SEC charges U.S. investment adviser for sanctioned Russian billionaire Roman Abramovich

Investigators say Concord Management handled over $7 billion in investments for a Russian billionaire but never registered with the Securities and Exchange Commission

The SEC says Concord Management of Tarrytown, N.Y., handled over $7 billion in investments for a Russian billionaire. The firm was known to manage assets for Roman Abramovich.


A secretive U.S-based financial manager who handled over $7 billion in investments for sanctioned Russian billionaire Roman Abramovich, has been charged by the Securities and Exchange Commission with failing to properly register with the regulatory agency.

Russian emigré Michael Matlin and his Concord Management LLC, which operated out of a nondescript office in Tarrytown, N.Y., allegedly placed billions of dollars in investments for a Russian national who was a former Russian official between 2012 and 2022, when the billionaire was sanctioned by the European Union and the United Kingdom, the SEC said.

The SEC complaint doesn’t directly name Abramovich but describes the person in question as a “wealthy former Russian official widely regarded as having political connections to the Russian Federation,” who had $7 billion in assets frozen in April 2022 by the Royal Court of Jersey.?

Abramovich had $7 billion in assets frozen by that court at that time, shortly after being sanctioned following Russia’s invasion of Ukraine. Abramovich is considered one of Russia’s wealthiest men and has close ties to the Kremlin.?Soon after Abramovich’s assets were frozen, the U.K. government forced the sale of his interest in the Chelsea Football Club, one of his highest-profile assets.

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In March 2022, the New York Times reported that Concord had operated as a money manager for Abramovich and other wealthy Russians. The SEC complaint stated that Concord had only one client and had raked in more than $80 million in fees for managing $7.2 billion of his investments in various hedge funds and private-equity funds in the U.S. and elsewhere.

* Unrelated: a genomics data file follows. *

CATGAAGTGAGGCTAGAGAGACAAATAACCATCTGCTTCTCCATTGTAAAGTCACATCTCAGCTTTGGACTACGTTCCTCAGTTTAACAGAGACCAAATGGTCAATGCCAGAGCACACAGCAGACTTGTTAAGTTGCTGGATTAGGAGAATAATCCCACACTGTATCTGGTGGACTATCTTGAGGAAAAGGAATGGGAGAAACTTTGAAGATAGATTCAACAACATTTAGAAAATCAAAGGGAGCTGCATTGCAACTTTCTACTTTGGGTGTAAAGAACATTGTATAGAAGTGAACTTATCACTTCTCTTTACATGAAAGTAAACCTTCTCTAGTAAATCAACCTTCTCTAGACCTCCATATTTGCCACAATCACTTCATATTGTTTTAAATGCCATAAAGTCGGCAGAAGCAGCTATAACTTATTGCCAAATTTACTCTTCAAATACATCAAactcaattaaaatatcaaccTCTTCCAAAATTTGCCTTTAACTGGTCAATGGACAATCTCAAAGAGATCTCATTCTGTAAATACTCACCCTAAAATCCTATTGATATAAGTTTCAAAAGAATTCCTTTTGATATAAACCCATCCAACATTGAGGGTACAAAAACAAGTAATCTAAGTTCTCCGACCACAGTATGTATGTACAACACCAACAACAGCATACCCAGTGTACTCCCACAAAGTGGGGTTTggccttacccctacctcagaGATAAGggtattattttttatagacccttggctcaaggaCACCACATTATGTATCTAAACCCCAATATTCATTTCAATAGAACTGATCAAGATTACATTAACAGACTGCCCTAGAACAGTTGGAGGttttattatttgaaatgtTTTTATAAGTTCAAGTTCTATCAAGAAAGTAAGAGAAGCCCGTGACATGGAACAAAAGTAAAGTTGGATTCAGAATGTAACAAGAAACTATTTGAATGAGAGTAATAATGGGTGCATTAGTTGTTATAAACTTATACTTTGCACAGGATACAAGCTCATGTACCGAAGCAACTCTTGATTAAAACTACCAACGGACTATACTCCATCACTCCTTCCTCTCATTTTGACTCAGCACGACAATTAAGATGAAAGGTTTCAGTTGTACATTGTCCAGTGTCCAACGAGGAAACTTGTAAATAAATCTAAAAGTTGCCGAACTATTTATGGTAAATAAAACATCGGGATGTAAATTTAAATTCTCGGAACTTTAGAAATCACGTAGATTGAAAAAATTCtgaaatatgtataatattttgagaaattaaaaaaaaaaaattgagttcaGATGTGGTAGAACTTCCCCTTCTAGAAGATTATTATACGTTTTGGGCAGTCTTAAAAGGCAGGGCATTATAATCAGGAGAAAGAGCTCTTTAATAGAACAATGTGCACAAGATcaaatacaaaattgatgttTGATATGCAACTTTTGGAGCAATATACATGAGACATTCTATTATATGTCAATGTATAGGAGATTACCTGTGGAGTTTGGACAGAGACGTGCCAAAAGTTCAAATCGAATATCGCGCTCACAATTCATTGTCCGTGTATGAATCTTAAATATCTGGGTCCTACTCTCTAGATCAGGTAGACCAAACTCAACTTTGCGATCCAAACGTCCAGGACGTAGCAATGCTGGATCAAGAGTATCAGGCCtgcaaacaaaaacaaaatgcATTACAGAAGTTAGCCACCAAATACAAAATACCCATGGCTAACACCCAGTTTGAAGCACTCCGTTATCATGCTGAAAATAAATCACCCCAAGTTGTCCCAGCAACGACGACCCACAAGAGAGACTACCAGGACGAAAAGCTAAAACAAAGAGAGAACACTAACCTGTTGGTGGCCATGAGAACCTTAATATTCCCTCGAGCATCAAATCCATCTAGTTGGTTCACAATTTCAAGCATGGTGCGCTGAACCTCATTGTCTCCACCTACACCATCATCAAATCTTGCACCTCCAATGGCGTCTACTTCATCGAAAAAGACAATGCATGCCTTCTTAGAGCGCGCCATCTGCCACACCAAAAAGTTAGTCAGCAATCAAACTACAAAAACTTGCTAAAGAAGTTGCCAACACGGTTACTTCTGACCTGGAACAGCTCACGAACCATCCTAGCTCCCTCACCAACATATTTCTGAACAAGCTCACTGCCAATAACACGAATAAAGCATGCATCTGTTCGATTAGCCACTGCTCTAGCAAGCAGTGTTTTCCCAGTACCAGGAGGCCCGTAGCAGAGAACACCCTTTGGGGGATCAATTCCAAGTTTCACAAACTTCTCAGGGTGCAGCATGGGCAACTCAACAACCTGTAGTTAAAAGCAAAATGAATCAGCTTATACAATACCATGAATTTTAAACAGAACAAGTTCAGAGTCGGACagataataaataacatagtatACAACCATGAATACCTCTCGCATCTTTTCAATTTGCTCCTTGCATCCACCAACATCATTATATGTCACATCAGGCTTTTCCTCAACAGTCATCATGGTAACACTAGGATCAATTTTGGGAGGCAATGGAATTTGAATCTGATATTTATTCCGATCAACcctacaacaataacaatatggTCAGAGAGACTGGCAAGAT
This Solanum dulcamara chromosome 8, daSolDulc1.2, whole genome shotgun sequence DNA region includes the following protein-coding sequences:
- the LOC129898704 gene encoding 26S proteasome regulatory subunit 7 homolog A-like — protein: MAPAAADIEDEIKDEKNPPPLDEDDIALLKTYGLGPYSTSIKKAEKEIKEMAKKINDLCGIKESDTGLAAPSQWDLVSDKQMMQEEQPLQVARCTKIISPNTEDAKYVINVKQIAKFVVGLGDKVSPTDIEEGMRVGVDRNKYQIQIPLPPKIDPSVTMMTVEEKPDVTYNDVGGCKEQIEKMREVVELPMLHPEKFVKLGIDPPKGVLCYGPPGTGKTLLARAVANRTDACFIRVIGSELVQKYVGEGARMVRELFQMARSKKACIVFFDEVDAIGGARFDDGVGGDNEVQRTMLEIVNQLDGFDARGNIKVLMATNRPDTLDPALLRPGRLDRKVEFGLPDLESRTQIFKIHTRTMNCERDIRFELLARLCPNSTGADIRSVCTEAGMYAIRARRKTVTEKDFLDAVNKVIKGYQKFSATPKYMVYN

Concord and Matlin stopped operating when the client’s funds were frozen, the SEC said.

“We allege that Concord flouted the registration requirements of the federal securities laws for over a decade, earning more than $80 million for providing investment advice to its billionaire client during that time,” said Gurbir Grewal, the SEC’s head of enforcement. “By failing to register as an investment adviser, Concord not only undermined the commission’s ability to exercise effective regulatory oversight over billions its client invested in the United States, but also skirted rules crucial to the commission’s ability to monitor the market for abuse.”

Messages left with attorneys for Concord Management and for Abramovich weren’t immediately returned.

The complaint said Concord’s Russian client funneled the money through Matlin’s firm via a nest of entities registered in the British Virgin Islands and later through the British offshore territory of Jersey. In February 2022, the SEC said the Russian client transferred control of the assets to his five children.

Concord has a staff of roughly 10 investment managers handling the client’s money, the SEC complaint said. The SEC said Matlin took pains to hide the identity of his client from his own staffers and discouraged any speculation as to who he might be.?

Many of the investments that Concord made were intentionally set up to obscure whose money it actually was, the SEC complaint said.